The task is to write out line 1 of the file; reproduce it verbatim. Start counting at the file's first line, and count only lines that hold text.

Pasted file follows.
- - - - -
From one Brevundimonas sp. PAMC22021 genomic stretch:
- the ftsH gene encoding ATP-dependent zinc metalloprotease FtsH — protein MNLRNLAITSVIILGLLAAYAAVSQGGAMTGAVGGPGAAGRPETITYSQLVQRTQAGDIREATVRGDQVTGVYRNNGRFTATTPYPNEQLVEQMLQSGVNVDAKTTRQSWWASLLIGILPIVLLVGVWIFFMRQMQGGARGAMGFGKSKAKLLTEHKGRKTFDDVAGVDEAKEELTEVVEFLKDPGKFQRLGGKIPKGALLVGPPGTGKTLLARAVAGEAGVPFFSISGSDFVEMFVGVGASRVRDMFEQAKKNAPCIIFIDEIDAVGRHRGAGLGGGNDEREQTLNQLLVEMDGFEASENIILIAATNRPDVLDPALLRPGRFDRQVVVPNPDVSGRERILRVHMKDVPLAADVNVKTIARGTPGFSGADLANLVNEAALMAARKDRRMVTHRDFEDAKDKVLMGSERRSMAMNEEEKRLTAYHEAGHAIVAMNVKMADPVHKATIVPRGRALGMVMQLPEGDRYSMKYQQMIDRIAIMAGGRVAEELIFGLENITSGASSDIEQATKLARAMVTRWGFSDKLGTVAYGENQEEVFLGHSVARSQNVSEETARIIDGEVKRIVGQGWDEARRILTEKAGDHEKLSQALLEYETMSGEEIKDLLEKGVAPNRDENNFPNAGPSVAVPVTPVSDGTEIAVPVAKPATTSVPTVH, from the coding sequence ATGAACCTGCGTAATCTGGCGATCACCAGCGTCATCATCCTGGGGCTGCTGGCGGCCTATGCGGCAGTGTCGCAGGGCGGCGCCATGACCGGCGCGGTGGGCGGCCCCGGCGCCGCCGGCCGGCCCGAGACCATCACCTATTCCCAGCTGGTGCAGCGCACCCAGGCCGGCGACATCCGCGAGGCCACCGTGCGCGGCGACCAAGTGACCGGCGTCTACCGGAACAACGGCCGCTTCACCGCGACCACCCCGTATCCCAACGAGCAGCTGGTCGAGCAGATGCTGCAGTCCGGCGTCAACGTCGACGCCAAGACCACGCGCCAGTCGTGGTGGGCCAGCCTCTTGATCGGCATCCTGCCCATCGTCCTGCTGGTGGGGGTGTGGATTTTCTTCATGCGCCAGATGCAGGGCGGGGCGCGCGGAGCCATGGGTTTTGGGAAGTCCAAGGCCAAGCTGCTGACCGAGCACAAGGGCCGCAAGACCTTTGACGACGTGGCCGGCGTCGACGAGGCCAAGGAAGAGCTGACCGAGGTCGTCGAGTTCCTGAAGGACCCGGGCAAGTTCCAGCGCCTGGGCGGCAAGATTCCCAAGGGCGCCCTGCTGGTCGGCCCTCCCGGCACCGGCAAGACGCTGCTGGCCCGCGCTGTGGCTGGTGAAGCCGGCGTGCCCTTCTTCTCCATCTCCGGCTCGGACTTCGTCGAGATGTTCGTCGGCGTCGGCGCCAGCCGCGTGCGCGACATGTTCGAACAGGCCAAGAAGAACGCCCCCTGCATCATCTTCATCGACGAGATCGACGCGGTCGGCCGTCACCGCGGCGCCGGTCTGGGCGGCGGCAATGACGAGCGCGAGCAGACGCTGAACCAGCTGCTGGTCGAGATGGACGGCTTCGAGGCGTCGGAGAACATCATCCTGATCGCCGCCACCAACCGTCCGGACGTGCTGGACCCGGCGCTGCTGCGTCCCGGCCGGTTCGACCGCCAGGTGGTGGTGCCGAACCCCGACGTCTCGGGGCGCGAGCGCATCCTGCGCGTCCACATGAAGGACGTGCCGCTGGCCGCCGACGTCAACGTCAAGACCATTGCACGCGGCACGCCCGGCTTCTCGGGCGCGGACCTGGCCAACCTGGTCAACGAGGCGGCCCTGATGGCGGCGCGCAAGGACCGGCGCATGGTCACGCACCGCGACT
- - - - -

From one Brevundimonas sp. PAMC22021 genomic stretch: